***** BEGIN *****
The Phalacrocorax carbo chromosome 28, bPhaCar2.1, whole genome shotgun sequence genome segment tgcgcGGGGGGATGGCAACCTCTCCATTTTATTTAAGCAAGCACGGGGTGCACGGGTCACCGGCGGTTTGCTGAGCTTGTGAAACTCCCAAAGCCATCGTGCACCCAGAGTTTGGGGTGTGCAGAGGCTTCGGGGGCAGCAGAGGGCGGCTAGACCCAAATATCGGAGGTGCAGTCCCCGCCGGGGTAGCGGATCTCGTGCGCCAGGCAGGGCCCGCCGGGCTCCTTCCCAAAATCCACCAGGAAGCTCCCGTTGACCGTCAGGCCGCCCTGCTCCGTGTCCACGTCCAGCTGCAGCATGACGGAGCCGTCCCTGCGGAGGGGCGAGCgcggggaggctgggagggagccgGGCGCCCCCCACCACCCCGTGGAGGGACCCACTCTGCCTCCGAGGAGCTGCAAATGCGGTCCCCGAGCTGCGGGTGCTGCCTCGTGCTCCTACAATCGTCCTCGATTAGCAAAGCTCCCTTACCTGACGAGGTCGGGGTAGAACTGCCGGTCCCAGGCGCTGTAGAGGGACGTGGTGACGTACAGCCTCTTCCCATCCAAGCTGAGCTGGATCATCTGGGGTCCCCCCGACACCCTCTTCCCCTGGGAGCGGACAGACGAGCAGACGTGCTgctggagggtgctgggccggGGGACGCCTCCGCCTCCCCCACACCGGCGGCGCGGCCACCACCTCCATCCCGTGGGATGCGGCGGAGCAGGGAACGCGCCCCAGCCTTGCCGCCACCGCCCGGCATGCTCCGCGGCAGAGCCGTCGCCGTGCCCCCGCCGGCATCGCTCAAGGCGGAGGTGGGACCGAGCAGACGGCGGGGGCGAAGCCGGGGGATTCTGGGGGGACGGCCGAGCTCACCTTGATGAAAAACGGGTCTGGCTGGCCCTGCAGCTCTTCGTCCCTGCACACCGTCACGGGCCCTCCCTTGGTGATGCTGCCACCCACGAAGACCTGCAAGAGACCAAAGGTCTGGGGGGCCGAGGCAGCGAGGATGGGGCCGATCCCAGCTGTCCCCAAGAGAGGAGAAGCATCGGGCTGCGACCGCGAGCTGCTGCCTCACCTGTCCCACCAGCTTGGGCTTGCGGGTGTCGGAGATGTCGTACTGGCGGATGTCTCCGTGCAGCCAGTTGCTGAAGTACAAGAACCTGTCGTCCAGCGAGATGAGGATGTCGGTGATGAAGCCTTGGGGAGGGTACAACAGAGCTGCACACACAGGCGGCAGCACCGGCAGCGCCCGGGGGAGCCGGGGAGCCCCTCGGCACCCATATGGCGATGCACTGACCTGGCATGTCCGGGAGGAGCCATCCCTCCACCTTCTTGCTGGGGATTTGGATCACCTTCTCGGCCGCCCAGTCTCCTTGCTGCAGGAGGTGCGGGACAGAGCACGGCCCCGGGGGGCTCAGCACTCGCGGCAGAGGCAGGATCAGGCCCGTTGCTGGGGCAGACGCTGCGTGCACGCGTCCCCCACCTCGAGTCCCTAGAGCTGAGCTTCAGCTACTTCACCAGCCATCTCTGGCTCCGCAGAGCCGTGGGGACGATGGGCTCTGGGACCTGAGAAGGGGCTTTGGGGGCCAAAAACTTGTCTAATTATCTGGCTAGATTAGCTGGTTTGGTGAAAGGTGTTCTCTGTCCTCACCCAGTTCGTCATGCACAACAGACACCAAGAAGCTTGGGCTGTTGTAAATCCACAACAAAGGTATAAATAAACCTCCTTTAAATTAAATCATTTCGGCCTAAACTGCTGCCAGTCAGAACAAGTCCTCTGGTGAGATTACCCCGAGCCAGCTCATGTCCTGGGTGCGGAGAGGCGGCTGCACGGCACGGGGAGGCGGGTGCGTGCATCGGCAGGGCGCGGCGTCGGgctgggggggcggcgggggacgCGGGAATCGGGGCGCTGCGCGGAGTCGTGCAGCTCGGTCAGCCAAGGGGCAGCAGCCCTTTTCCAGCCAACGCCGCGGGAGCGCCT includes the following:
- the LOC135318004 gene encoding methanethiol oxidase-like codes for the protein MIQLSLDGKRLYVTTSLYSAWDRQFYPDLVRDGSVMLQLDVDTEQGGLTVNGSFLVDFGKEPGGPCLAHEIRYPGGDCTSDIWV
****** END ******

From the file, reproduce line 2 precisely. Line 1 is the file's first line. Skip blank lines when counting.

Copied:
- the LOC135318004 gene encoding methanethiol oxidase-like codes for the protein MIQLSLDGKRLYVTTSLYSAWDRQFYPDLVRDGSVMLQLDVDTEQGGLTVNGSFLVDFGKEPGGPCLAHEIRYPGGDCTSDIWV